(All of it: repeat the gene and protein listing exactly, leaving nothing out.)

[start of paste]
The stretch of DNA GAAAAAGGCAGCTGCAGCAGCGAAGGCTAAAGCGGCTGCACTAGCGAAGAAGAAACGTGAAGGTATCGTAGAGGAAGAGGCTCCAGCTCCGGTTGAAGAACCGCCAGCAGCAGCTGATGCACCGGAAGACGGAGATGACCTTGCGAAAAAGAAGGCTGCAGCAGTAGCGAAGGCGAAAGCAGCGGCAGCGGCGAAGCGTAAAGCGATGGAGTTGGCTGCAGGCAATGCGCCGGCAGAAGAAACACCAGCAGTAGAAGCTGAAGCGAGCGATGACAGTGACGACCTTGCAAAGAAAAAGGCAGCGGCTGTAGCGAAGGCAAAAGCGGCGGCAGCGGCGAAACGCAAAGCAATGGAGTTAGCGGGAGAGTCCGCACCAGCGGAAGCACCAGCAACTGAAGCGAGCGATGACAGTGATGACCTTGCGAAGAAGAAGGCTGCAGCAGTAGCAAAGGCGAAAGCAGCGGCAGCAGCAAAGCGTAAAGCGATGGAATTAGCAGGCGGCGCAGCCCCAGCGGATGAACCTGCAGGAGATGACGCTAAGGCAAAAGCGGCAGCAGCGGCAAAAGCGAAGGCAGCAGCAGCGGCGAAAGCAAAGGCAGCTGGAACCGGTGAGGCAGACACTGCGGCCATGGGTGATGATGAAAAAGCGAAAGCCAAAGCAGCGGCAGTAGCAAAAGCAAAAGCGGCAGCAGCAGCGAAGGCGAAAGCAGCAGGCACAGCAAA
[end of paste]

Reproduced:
The stretch of DNA GAAAAAGGCAGCTGCAGCAGCGAAGGCTAAAGCGGCTGCACTAGCGAAGAAGAAACGTGAAGGTATCGTAGAGGAAGAGGCTCCAGCTCCGGTTGAAGAACCGCCAGCAGCAGCTGATGCACCGGAAGACGGAGATGACCTTGCGAAAAAGAAGGCTGCAGCAGTAGCGAAGGCGAAAGCAGCGGCAGCGGCGAAGCGTAAAGCGATGGAGTTGGCTGCAGGCAATGCGCCGGCAGAAGAAACACCAGCAGTAGAAGCTGAAGCGAGCGATGACAGTGACGACCTTGCAAAGAAAAAGGCAGCGGCTGTAGCGAAGGCAAAAGCGGCGGCAGCGGCGAAACGCAAAGCAATGGAGTTAGCGGGAGAGTCCGCACCAGCGGAAGCACCAGCAACTGAAGCGAGCGATGACAGTGATGACCTTGCGAAGAAGAAGGCTGCAGCAGTAGCAAAGGCGAAAGCAGCGGCAGCAGCAAAGCGTAAAGCGATGGAATTAGCAGGCGGCGCAGCCCCAGCGGATGAACCTGCAGGAGATGACGCTAAGGCAAAAGCGGCAGCAGCGGCAAAAGCGAAGGCAGCAGCAGCGGCGAAAGCAAAGGCAGCTGGAACCGGTGAGGCAGACACTGCGGCCATGGGTGATGATGAAAAAGCGAAAGCCAAAGCAGCGGCAGTAGCAAAAGCAAAAGCGGCAGCAGCAGCGAAGGCGAAAGCAGCAGGCACAGCAAA